You Born to stand Out….You are Unique..You are Special..


Think what a remarkable, unduplicatable, and miraculous thing it is to be you! Of all the people who have come and gone on the earth, since the beginning of time, not ONE of them is like YOU!

No one who has ever lived or is to come has had your combination of abilities, talents, appearance, friends, acquaintances, burdens, sorrows and opportunities.

No one’s hair grows exactly the way yours does. No one’s finger prints are like yours. No one has the same combination of secret inside jokes and family expressions that you know.

The few people who laugh at all the same things you do, don’t sneeze the way you do. No one prays about exactly the same concerns as you do. No one is loved by the same combination of people that love you – NO ONE!

No one before, no one to come. YOU ARE ABSOLUTELY UNIQUE!

Enjoy that uniqueness. You do not have to pretend in order to seem more like someone else. You weren’t meant to be like someone else. You do not have to lie to conceal the parts of you that are not like what you see in anyone else.

You were meant to be different. Nowhere ever in all of history will the same things be going on in anyone’s mind, soul and spirit as are going on in yours right now.

If you did not exist, there would be a hole in creation, a gap in history, something missing from the plan for humankind.

Treasure your uniqueness. It is a gift given only to you. Enjoy it and share it!

No one can reach out to others in the same way that you can. No one can speak your words. No one can convey your meanings. No one can comfort with your kind of comfort. No one can bring your kind of understanding to another person.

No one can be cheerful and lighthearted and joyous in your way. No one can smile your smile. No one else can bring the whole unique impact of you to another human being.

Share your uniqueness. Let it be free to flow out among your family and friends and people you meet in the rush and clutter of living wherever you are. That gift of yourself was given you to enjoy and share. Give yourself away!

See it! Receive it! Let it tickle you! Let it inform you and nudge you and inspire you! YOU ARE UNIQUE!

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A Small Decision Is Still a Decision..

Choices, decisions, and options – they happen over and over all day, every day. There is an occasional big one that comes along, like “Should I hire that new CIO who will want to spend a lot of money?” But most are small choices. Still, no decision is too small for our consideration. Seemingly small decisions are often the ones that make a big difference. Deferring or avoiding a decision, however minor it may seem, could carry consequences and make for a life of coulda’s, woulda’s, shoulda’s.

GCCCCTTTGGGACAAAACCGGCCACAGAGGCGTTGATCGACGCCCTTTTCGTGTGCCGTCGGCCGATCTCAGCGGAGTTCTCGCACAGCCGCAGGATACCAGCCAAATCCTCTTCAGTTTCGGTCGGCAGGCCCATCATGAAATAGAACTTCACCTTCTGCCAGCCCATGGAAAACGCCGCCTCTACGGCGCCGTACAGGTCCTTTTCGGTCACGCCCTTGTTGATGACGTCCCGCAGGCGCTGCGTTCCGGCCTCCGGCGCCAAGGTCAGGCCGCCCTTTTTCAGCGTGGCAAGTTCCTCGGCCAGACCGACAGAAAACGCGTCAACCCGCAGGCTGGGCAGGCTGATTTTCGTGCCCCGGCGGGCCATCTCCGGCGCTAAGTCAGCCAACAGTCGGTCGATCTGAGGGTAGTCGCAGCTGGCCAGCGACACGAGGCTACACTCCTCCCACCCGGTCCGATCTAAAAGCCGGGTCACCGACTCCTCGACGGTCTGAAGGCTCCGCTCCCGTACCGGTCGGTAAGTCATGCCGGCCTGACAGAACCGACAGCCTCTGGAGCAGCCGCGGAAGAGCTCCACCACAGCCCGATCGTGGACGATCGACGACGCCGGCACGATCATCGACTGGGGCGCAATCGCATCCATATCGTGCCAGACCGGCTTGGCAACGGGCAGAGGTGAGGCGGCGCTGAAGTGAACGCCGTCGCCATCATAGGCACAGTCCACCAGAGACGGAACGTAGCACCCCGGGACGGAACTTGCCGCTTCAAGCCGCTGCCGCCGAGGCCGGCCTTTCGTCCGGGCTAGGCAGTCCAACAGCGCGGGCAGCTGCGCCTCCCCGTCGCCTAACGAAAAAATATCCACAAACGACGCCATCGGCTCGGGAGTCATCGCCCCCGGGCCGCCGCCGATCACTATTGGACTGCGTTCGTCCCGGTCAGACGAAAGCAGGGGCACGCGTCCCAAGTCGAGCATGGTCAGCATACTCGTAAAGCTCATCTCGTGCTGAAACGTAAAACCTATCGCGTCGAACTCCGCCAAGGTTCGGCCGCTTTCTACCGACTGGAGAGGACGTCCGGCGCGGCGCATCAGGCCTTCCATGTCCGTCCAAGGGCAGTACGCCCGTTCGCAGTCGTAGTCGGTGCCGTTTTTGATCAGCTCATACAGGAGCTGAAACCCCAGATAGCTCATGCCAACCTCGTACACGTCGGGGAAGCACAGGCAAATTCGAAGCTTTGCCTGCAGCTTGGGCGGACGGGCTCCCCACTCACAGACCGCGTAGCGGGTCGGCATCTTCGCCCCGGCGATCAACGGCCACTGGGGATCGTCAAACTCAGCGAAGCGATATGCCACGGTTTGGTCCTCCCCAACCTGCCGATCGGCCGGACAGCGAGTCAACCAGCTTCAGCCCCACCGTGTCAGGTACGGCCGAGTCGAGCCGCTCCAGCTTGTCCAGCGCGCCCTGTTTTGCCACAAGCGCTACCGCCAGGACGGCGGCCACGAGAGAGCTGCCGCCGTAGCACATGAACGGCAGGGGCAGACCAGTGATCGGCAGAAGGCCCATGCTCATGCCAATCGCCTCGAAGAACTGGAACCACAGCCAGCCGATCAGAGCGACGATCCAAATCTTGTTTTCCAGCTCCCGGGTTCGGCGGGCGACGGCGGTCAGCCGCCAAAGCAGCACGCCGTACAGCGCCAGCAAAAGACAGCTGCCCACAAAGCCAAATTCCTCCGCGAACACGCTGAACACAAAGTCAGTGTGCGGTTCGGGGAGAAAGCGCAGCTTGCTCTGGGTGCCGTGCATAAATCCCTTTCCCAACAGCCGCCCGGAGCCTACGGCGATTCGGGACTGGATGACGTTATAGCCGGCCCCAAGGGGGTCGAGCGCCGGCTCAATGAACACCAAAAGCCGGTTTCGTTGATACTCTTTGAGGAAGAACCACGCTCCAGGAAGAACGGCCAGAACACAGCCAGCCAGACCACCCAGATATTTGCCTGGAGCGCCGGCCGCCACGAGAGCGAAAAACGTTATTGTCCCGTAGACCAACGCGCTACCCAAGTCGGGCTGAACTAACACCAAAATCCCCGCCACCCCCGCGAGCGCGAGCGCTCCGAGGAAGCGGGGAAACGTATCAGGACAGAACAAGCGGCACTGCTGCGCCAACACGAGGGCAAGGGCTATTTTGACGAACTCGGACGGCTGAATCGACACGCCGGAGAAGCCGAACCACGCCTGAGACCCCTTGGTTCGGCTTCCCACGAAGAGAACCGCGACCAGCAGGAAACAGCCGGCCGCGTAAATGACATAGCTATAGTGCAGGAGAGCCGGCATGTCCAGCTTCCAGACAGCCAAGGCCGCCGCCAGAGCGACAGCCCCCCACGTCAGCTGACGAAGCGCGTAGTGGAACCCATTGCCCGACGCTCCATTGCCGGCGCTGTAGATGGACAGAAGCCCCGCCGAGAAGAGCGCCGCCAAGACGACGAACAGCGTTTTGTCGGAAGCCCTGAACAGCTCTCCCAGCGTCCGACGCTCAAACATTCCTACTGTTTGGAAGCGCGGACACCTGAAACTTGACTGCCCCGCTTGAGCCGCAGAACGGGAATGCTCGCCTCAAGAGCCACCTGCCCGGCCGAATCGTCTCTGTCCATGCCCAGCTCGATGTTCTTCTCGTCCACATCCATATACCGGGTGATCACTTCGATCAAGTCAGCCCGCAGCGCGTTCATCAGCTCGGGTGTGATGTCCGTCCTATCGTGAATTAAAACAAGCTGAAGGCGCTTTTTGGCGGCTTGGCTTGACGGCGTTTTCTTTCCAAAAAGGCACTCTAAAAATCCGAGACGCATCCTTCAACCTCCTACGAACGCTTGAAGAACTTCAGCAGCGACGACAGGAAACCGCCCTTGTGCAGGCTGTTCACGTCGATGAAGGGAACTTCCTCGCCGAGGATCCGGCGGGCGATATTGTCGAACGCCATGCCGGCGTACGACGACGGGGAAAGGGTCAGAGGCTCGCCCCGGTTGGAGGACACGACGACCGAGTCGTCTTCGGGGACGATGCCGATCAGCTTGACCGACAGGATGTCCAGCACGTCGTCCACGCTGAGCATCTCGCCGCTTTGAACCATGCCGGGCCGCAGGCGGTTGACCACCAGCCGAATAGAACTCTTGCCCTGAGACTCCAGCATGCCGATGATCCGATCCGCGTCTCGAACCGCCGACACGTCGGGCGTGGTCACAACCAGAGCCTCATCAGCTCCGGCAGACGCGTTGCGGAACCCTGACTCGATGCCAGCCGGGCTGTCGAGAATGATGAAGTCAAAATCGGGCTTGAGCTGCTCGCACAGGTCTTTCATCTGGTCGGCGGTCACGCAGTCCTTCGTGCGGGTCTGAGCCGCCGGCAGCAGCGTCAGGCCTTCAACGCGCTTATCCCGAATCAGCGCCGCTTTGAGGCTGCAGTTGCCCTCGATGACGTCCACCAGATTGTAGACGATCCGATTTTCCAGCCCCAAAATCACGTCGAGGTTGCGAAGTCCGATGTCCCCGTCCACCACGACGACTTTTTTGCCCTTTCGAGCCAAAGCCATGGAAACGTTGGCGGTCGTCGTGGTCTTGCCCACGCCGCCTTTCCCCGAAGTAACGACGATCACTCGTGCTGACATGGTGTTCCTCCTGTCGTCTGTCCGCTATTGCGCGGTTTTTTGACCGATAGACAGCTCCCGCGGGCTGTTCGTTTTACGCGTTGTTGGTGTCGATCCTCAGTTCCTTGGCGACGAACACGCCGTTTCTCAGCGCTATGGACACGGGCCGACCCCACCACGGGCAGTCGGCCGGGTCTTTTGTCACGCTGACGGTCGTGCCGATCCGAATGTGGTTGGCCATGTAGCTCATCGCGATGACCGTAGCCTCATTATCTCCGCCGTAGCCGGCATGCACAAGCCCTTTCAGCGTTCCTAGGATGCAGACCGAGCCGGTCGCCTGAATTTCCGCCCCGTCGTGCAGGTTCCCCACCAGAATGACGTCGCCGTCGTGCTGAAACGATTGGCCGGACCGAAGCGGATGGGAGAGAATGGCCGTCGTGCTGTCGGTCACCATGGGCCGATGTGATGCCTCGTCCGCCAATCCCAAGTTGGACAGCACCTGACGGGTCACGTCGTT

Small decisions are like empty airline seats: once the plane takes off, it’s too late for the airline to worry about filling the seat. If that small decision is not made, it is quickly too late to worry about what could have been. Any decision, big or small, that is not made is another step into hell.

It is clear to me that a successful CEO is one who has learned to make decisions. It’s taken for granted that the big choices are worth the attention they receive. We agonize over them, analyze them, consult with gurus over them, chart them, and – admit it – we all make lists of pros and cons about those big choices. And we should. The everyday, seemingly little choices deserve a little space in the brain, too, and should not be relegated to the “whatever” dumper.

Our natural tendency is to defer choices whenever we can, like my client who proclaimed “whatever” when it came to the operator centers with thousands of job losses in the balance.

When my kids were little, I would give them a choice at bedtime: you can either go to bed, or you can take a bath and go to bed. That set of choices didn’t last long because soon they chose neither. The choices are usually not so clear in the workplace for the CEO.

Photo Credit: Jupiterimages/ Images

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Don’t Fail The Same Way Twice

No matter how amazing or respected a person is, be they an author, politician, economist, or anyone else highly praised by the general public for their talent and insight, everyone at some point in their lives has made a decision that to everyone else seems obviously wrong.

These decisions often have one thing common: After making the bad decision, the responsible parties justify their own actions. They attempt to shift the blame for their mistakes onto other people.

This kind of self-justification hinders rational thought. In Japan we say, “Every thief has his reasons.” This is truest when you are talking about your own actions. It is normal to believe that there is a rational reason behind what to other people appears to be an obvious failure.

This is particularly true for me. I cannot keep talking as if this were about other people. When I slip up even a little, I immediately try to justify what I have done. I always do this. I cannot stop myself.

But I also recognize why this is a human tendency I must battle. Self-justification is the reason why people seem to make the same mistakes over and over again. If I do not do something about this I am placing myself in danger. This is why I always make an effort to find someone to play verbal catch with, and why I go out of my way to hear the information I don’t want to hear.

The best response to failure is to think about the reason you failed and develop a method to make sure that you don’t fail the same way twice. Self-justification delays that response.


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A One-Time Motel Maid Looks Back on Success, Then & Now

My experience as a young girl of what the term “work ethic” really meant began with a fib.

I was 14, growing up in southern California. My mother had divorced when I was 5, left to raise me and my two younger brothers. She didn’t have a formal education, so she had to work two full-time jobs as a waitress to make ends meet.